In particular, it would have been helpful if Naess had explained more fully his notions of metaphysical holism (we are part of nature and in some mysterious way “one” with it), biospherical egalitarianism (all living things have equal intrinsic value and an equal right to live and blossom), and Self-realization (we grow and fulfill ourselves by identifying with, and promoting the blossoming of, all other living things and ultimately Nature/Reality as a whole). In the end, these and under crucial aspects of Naess’ ecological thought largely rest on unsupported “intuitions” that many readers will find puzzling at best.
Part of a review of Arne Naess’ book “Ecology, Community and Lifestyle”
My remark yesterday shows how importantly I’ve come to regard the view that we’re all one. But the reviewer seems to be asking for something more like a philosophical ‘proof’ that these ideas are more than ‘intuitions’ which clearly come a good way down his list of validating arguments.
There are a number of ways of approaching this objection. Firstly, without intuition neither science or mathematics would get very far. It’s almost a cliché to observe that many of the greatest theories in both disciplines come from insights that then need to be subjected to careful tests (experiments) to see if they are ‘true’. The original insight isn’t the theory, it’s a postulate – a kind of ‘what if?’ statement.
Anotther approach to the objection would be that the reviewer’s difficulty with ‘unsupported “intuitions”‘ is, in itself, evidence of a closed attitude towards allowable arguments. Our lives are full of intuitions and we act on them all the time without worrying too much about their proveability.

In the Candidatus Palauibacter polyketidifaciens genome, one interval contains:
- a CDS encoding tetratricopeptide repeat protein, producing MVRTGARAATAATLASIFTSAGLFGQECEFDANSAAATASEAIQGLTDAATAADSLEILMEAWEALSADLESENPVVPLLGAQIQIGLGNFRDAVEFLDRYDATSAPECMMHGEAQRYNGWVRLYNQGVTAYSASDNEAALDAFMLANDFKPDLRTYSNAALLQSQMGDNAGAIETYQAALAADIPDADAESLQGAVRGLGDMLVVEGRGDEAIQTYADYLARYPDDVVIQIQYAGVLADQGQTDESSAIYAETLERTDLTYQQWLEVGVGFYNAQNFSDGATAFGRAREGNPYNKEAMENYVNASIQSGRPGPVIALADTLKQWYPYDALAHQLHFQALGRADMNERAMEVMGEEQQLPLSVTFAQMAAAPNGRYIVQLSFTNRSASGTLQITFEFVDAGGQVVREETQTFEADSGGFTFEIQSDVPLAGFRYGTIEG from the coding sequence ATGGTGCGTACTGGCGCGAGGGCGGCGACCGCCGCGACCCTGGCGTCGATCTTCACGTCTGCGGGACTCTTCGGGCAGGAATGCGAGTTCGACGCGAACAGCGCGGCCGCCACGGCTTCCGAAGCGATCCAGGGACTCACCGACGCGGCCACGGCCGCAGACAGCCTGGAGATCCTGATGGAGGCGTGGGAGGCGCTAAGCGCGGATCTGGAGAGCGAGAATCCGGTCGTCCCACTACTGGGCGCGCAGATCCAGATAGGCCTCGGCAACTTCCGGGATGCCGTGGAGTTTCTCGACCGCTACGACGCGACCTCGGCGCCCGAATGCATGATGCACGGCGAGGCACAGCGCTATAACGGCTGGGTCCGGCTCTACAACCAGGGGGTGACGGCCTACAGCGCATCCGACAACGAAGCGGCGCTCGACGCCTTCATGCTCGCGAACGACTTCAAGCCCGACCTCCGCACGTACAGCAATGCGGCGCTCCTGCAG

Living as if the ‘what if?’ statements which have been gained not just by unsupported intuitions but by the factual evidence of our collapsing ecosystem are true, is an entirely ‘supportable’ response to an idea that didn’t just pop out of the blue.
The anthropocentric view of humanness demands that we humans are at the apex of some kind of evolutionary thrust (the iron laws of history) that make us the only show in town, able to subject the whole of nature to our will. The emerging evidence suggests that’s the way to extinction because we are not “lords of creation” but ‘part of creation”. Taking that insight on board and shaping our lifestyle by its precepts is a big leap but we’ve already taken much of it aboard already. Surely it’s not such a revelation to understand that human language (especially western versions) is only one among many others. When we ‘read the weather’ by gazing at the clouds and sensing the winds we’re accessing a nonverbal language. When I look at the plants on the allotment and try to understand whether they’re thriving or poorly I’m kind-of speaking ‘plantish’. When I see chemical foam at the base of a waterfall I may be talking ‘earthish’. I was once thrown out of a fly-fishing club for suggesting that one of their waters- which was the outflow from a reservoir – was polluted. They said it was an attack on the reputation of the club????
What ‘deep ecology’ suggests is that we should accept that we are a part of a mind-bogglingly complex community from single celled organisms like bacteria and fungi all the way through the plants to the primates of which we are but one (probably the least pleasant and most stubborn). It goes on to suggest that this complex system is so finely balanced that a sudden change to one part can affect all the others and make the system sick. Our western ‘default’ position is to look for another new technology to save the day – we’re a culture that wants to save the planet but only if we can keep our cars and aeroplanes and cheap food. If Arne Naess is for changing things peacefully and non-violently then I’m with him.